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For newcomers to a young, disruptive industry, but also for those that have been around for a while, as they wander about and wonder about their purpose and place in the space, the people they meet will sort of naturally settle into a number of categories.

 

The name card printers that cut straight to the chase – no handshake, no small talk, here’s my card, here are my achievements, here are my companies, acknowledge my superiority. Please, I need you to understand that I am somebody.

The storytellers that have seen at least two of the past hype cycles, that have lived in a time where there was no internet (and they don’t shy away from telling you repeatedly that they have), that have lost more money in speculation than they earned, but since they eventually made a fortune, it doesn’t really matter. They don’t know you, but apparently you are trustworthy enough to hear about their journey as you find yourself in a speakeasy somewhere downtown at 2 am upon your very first encounter.

Then there are the quiet achievers that seem to blend into the background, but when they do comment, it becomes clear: they know what they’re talking about. They prefer to speak about the industry’s disruptive nature rather than about themselves, and they have a repertoire of Twitter-appropriate 280-character-statements that are so deep they keep you busy the entire day.

There’s also the ones that come in for the quick money, that will stop at nothing to get their slice of the pie, be it deserved or not, but they are not relevant for us today (or ever).

 

Obviously, there are more, and obviously, these definitions are a little overstated. The point is: the diversity of a community is its engine, it keeps it running, it makes it interesting, it helps it move forward and evolve. It doesn’t matter who fits into what category and which type might be better than the other. What matters is that you, as someone that wants to get somewhere and accomplish something in the industry, find yourself facing the same problem over and over again:

 

You have no idea how they did it.

 

How did they get to where they are now? How did they become experts, successful entrepreneurs, beloved personalities of the region?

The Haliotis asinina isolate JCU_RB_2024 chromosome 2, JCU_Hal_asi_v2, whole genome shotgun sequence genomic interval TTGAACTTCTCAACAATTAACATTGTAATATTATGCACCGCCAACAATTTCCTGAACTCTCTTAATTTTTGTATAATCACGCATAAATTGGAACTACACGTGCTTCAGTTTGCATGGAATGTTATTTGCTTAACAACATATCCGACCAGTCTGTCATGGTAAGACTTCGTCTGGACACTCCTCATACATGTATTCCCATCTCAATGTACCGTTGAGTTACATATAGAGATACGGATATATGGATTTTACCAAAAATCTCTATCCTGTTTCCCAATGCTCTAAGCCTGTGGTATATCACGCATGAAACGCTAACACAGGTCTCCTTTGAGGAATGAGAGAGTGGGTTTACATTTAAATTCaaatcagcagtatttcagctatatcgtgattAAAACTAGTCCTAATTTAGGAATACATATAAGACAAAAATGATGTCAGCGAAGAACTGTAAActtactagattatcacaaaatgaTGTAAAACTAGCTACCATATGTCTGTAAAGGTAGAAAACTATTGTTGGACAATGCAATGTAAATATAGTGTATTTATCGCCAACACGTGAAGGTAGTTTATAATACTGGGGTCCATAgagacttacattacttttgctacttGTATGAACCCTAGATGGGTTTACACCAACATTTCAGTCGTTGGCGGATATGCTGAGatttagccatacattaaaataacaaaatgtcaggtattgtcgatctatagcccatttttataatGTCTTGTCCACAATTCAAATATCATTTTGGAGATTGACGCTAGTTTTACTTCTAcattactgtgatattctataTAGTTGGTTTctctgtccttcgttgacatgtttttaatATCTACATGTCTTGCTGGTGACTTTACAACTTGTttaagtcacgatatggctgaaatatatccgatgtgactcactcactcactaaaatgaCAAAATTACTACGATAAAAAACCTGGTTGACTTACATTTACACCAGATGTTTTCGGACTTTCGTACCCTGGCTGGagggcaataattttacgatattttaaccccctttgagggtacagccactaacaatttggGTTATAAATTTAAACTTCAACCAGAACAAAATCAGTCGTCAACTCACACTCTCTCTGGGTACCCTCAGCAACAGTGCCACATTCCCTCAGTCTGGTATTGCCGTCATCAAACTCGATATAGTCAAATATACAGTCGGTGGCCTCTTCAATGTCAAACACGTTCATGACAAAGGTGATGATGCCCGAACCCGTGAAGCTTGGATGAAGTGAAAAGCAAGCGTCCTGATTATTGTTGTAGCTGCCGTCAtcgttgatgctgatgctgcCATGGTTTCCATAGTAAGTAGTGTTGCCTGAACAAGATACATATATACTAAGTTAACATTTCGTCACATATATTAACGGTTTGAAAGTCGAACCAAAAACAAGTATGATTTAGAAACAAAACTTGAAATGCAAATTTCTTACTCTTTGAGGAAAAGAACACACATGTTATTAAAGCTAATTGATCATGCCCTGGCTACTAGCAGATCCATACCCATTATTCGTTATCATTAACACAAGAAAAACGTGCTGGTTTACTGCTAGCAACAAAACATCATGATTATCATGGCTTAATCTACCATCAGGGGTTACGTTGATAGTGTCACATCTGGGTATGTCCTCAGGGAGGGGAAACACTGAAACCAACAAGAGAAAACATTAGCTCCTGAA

If you could copy somebody’s success story just by looking at it, we would all be Michael Jackson. Success, however we define it, comes to us as something surreal and intangible. Some people have it, some don’t. Sometimes we label it luck, sometimes we find a person has successful parents or siblings, sometimes they are called “self-made” so we call them “genius”.

Success easily intimidates and urges us to come up with excuses as to why we cannot be successful. We do this for a simple reason: we know that, if we start searching for the secret to a person’s success, we will fail. There is no such thing as the answer. So we would rather save ourselves the headache and frustration.

What we often fail to see here is that most likely, the person we perceive as one of the most admirable and accomplished people in the space would never dare call themselves successful – because they don’t think they are.

In our video series “Behind the Disruption”, we want to meet the people that are building their future and that of others in the blockchain and cryptocurrency industry. We follow them as they go about their day, we learn about their past, we try to understand what motivates them, but also what struggles they face.

We try to quit isolating “success” as a differentiator between ourselves and the people around us, and instead meet them as the people they are, seek to learn from their experiences, and possibly find that we have much more in common than we thought.

BlockChats meets … Peter Ing:

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About The Author